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Those Who Inspire Me (and Why) — A Media Book by Brooks Jensen

Each Thursday Brooks records another commentary and we post it here at LensWork Online. The audio versions are found here. There is also a text version for each commentary for those who prefer to read rather than listen.

From the Author's Preface:

"I started writing this book about 7 years ago. After considerable thought, instead of publishing this content as traditional book, Those Who Inspire Me (and Why) will be published here, as a series of downloadable audios and text. Consider it a small token of my immense gratitude to all those who have pioneered this way of life that I love, and a passing-on of the invaluable contributions they've made to our creative lives." Brooks Jensen, Anacortes, Washington, 2019

An Explorer from the Past

Eugene Atgét — Distribution and Luck

I find Atgét's story incredibly inspiring in this regard: my greatest fear as a photographer is that upon my death my daughters will be challenged to dispose of my entire life's work that is stored in the closet— all fastidiously cataloged in light impressions archival boxes. Not knowing what to do with it they will put it on a table in the front yard to be disposed of during the estate sale, for $.50 a box, and it won't sell. I'm not kidding, I wake up nights in a cold sweat worrying about this. I blame Atgét.

I simply cannot avoid the reality that no one will ever be motivated as much as I am to see that my work is distributed out into the world. My primary interest in photography is in making photographs, not in marketing them. Nonetheless, I think there is a certain responsibility that each of us have to ensure that our work— if we believe with conviction that it's important— gets out into the world, so that it lives somewhere outside our own storage cabinets. We have a responsibility to our work, let alone the responsibility we may have to future generations who will enjoy our work, if we ensure its survival. We are lucky that we have Eugene Atgét's wonderful photographs to enjoy and contemplate — a century after he made them. It does give one pause to wonder how many other photographers created equally wonderful bodies of work that are now lost to history because they didn't have the lucky circumstances that preserved Atgét's images of Paris.

And speaking of his images of Paris, therein lies the second great inspiration to be derived from Atgét. His complete work from that one project fills four volumes in a marvelous publication from the Museum of Modern Art in New York. Atgét defines the phrase "working a project." I've been so influenced by him that studying his work completely changed the way I approach the world with my camera. For example, let me describe my work in a couple of locations, beginning with Fort Worden on the Olympic Peninsula in Washington state. This is an old World War I artillery installation, long ago converted to a State Park. It consists of dozens of rooms built underground as cement bunkers for the soldiers and matériel defending Puget Sound. I went there to photograph the doors and walls, the windows and angular light, but quickly became fascinated with the abstract patterns on the walls — both from normal wear and tear, and from the graffiti that had been covered by a myriad of brushstrokes from protective Park Rangers. Once I got the idea of photographing these marks on the wall as abstracts, I thought of Atgét and his work from Paris. Rather than try to decide, in the field, which abstract patterns were the best and focus my energy on making a few of them, I took the Atgét approach of creating images of as many examples as I could find and compose. Like Atgét, the resulting volume of work is substantial, to the point of being unwieldy. But it is from that large selection that I've been able to derive a number of projects through selective editing, and organizing those images into coherent subgroups. I have visions of Atgét walking the streets of Paris photographing every street corner, every shop, every intersection that caught his eye, not pausing to edit in the field, but rather simply gathering, gathering some more, and gathering even more. He worked the streets with such diligence that, seen as a body of work, his images provide an extensive view of the streets and parks of Paris and an unparalleled perspective that is simply breathtaking in its scope and expanse. When I was recently photographing a rock wall in Utah (that extends for a couple of miles) I "worked the project" for two weeks — finding hundreds of compositions that provided the foundation for multiple finished projects. Atgét taught me the value of tirelessly working a subject.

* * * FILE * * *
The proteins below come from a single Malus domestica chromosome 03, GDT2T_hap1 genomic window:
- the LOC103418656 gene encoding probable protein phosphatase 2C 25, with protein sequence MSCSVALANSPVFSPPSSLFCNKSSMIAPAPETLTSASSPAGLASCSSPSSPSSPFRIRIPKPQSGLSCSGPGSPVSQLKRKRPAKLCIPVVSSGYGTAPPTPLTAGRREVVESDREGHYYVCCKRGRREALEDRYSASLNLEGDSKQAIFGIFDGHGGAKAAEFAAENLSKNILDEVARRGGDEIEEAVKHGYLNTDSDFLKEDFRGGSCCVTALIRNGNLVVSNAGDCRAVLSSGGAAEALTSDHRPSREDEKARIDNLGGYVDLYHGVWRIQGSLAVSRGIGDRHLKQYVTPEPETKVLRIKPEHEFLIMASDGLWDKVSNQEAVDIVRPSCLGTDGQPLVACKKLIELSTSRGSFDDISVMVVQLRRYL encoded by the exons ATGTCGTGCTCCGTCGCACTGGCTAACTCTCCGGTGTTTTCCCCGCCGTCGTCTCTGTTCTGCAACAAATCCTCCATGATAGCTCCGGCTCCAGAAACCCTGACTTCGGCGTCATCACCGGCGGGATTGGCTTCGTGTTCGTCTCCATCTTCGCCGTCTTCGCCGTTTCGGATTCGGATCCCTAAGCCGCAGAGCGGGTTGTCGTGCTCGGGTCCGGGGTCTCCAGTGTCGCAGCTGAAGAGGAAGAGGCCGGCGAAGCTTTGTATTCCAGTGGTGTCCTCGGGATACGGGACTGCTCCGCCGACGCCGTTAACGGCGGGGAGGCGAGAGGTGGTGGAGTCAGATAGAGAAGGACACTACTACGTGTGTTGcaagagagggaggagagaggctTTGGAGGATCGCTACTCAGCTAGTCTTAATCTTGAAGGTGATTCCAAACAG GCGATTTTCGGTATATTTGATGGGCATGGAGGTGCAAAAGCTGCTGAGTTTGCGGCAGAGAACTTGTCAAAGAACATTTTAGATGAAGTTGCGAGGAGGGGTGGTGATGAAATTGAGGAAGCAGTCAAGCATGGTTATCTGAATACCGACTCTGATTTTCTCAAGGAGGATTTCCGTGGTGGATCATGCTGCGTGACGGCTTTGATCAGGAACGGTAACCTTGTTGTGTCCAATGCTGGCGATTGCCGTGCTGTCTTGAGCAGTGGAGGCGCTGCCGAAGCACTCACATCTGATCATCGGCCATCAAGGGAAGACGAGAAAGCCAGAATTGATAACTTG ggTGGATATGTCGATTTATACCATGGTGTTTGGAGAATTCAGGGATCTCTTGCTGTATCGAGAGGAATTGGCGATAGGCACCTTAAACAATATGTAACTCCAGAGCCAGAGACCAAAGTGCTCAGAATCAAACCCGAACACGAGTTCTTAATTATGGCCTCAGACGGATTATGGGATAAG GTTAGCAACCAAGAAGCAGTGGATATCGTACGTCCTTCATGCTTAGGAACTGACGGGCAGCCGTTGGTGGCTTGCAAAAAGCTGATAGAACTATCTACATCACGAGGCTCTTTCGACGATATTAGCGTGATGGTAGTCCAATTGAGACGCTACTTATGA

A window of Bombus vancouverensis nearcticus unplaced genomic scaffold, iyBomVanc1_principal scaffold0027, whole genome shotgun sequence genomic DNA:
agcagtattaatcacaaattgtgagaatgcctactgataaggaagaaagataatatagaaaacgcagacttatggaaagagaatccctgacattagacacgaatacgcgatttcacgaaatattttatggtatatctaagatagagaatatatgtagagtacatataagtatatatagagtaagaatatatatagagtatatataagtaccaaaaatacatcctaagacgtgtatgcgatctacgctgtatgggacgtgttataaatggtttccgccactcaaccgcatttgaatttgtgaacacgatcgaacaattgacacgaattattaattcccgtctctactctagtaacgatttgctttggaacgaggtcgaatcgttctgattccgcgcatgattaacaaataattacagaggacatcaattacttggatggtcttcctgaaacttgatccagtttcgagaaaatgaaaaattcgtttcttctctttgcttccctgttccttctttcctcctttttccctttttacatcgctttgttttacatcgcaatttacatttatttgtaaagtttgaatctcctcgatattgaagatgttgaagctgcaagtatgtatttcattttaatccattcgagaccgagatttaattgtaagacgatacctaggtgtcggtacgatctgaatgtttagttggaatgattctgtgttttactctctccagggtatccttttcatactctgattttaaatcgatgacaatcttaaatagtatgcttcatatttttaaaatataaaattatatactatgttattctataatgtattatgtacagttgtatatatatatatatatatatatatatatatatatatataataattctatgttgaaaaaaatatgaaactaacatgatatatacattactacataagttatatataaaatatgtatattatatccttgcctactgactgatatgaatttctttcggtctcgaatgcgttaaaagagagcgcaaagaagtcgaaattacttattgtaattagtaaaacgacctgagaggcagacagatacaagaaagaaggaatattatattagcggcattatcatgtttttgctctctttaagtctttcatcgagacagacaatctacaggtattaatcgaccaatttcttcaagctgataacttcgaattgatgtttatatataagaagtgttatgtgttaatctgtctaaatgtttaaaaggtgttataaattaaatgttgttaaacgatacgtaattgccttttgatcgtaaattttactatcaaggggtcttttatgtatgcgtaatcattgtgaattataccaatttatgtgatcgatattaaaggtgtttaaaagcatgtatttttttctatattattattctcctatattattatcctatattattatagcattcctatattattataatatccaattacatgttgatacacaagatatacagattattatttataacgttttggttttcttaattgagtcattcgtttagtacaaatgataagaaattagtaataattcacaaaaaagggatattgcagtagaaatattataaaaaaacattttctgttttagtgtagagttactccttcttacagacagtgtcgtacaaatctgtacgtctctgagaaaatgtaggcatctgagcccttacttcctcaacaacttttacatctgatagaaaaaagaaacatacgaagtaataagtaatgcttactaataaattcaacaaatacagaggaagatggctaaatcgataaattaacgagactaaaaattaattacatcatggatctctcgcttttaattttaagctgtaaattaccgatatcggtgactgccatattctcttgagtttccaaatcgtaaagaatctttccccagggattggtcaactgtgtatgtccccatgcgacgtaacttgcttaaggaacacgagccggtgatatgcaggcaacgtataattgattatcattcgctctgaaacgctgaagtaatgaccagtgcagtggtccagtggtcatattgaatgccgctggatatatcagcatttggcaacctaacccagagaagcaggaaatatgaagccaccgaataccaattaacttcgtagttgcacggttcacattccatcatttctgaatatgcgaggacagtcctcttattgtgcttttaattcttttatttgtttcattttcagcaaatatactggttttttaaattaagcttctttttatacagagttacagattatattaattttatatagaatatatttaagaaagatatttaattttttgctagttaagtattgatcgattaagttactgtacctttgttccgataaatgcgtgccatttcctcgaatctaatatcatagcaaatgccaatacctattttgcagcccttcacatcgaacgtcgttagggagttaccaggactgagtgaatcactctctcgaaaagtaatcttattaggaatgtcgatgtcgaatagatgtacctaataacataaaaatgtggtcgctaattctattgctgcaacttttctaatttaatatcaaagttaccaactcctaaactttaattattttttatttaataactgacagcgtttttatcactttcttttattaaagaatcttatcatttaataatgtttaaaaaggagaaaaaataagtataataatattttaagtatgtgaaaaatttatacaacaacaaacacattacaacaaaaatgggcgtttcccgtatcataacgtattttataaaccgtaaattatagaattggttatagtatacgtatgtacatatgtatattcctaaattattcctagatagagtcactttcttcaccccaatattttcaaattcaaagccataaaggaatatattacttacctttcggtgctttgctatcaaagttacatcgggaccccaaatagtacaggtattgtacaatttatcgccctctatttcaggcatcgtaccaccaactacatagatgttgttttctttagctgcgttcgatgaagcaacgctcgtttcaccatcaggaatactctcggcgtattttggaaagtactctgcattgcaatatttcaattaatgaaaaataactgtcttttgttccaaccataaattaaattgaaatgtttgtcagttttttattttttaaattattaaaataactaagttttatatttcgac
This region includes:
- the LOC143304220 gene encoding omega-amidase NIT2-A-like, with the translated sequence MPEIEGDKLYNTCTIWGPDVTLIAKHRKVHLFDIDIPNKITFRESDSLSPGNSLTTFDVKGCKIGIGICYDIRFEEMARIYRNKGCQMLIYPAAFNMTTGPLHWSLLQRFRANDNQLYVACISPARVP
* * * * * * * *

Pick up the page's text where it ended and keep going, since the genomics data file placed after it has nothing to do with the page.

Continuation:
There is, however, a downside that can also be learned from Atgét. Occasionally I find myself in some area that provides so much photographic potential that I reflexively slide into what I call "catalog mode." I can find myself seduced into trying to make every single picture that is possible and, as they say, leaving no stone unturned. If one is not careful, one can easily find a false sense of accomplishment once every picture has been made. Cataloging an area is not the same as creating artwork, and I often find myself, at the end of the cataloging phase, needing to take a little break from the subject before I can begin to view it with fresh eyes — and find the art projects buried in the overwhelming pile of prints. In fact, finding the art project in the overwhelming pile of prints has become a critical and important part of my typical creative process. I owe both the virtues of cataloging, and the precautions of being satisfied with cataloging, to the lessons learned from Eugene Atgét.